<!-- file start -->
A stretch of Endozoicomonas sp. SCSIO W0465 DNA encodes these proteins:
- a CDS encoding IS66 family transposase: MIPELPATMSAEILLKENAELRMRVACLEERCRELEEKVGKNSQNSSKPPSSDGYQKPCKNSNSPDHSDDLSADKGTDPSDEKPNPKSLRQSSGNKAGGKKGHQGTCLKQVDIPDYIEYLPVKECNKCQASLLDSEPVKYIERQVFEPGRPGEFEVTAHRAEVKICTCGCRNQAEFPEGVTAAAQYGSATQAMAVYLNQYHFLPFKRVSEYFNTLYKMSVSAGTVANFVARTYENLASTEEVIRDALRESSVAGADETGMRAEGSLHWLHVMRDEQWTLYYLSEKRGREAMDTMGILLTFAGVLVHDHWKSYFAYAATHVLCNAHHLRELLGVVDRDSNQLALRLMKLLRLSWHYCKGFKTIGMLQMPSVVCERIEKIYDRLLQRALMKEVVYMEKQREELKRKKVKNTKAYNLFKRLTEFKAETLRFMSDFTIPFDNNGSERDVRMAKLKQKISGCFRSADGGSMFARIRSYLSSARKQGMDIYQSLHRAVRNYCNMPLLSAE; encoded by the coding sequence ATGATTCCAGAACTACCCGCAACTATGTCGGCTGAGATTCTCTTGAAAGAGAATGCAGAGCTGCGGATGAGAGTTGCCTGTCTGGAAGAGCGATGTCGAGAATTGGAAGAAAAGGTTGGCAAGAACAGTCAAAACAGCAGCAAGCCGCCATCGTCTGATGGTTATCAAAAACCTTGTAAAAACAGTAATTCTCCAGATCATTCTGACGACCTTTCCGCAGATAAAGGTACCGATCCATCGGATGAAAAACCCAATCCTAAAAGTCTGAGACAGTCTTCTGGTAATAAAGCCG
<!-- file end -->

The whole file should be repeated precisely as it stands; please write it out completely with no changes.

A stretch of Endozoicomonas sp. SCSIO W0465 DNA encodes these proteins:
- a CDS encoding IS66 family transposase: MIPELPATMSAEILLKENAELRMRVACLEERCRELEEKVGKNSQNSSKPPSSDGYQKPCKNSNSPDHSDDLSADKGTDPSDEKPNPKSLRQSSGNKAGGKKGHQGTCLKQVDIPDYIEYLPVKECNKCQASLLDSEPVKYIERQVFEPGRPGEFEVTAHRAEVKICTCGCRNQAEFPEGVTAAAQYGSATQAMAVYLNQYHFLPFKRVSEYFNTLYKMSVSAGTVANFVARTYENLASTEEVIRDALRESSVAGADETGMRAEGSLHWLHVMRDEQWTLYYLSEKRGREAMDTMGILLTFAGVLVHDHWKSYFAYAATHVLCNAHHLRELLGVVDRDSNQLALRLMKLLRLSWHYCKGFKTIGMLQMPSVVCERIEKIYDRLLQRALMKEVVYMEKQREELKRKKVKNTKAYNLFKRLTEFKAETLRFMSDFTIPFDNNGSERDVRMAKLKQKISGCFRSADGGSMFARIRSYLSSARKQGMDIYQSLHRAVRNYCNMPLLSAE; encoded by the coding sequence ATGATTCCAGAACTACCCGCAACTATGTCGGCTGAGATTCTCTTGAAAGAGAATGCAGAGCTGCGGATGAGAGTTGCCTGTCTGGAAGAGCGATGTCGAGAATTGGAAGAAAAGGTTGGCAAGAACAGTCAAAACAGCAGCAAGCCGCCATCGTCTGATGGTTATCAAAAACCTTGTAAAAACAGTAATTCTCCAGATCATTCTGACGACCTTTCCGCAGATAAAGGTACCGATCCATCGGATGAAAAACCCAATCCTAAAAGTCTGAGACAGTCTTCTGGTAATAAAGCCG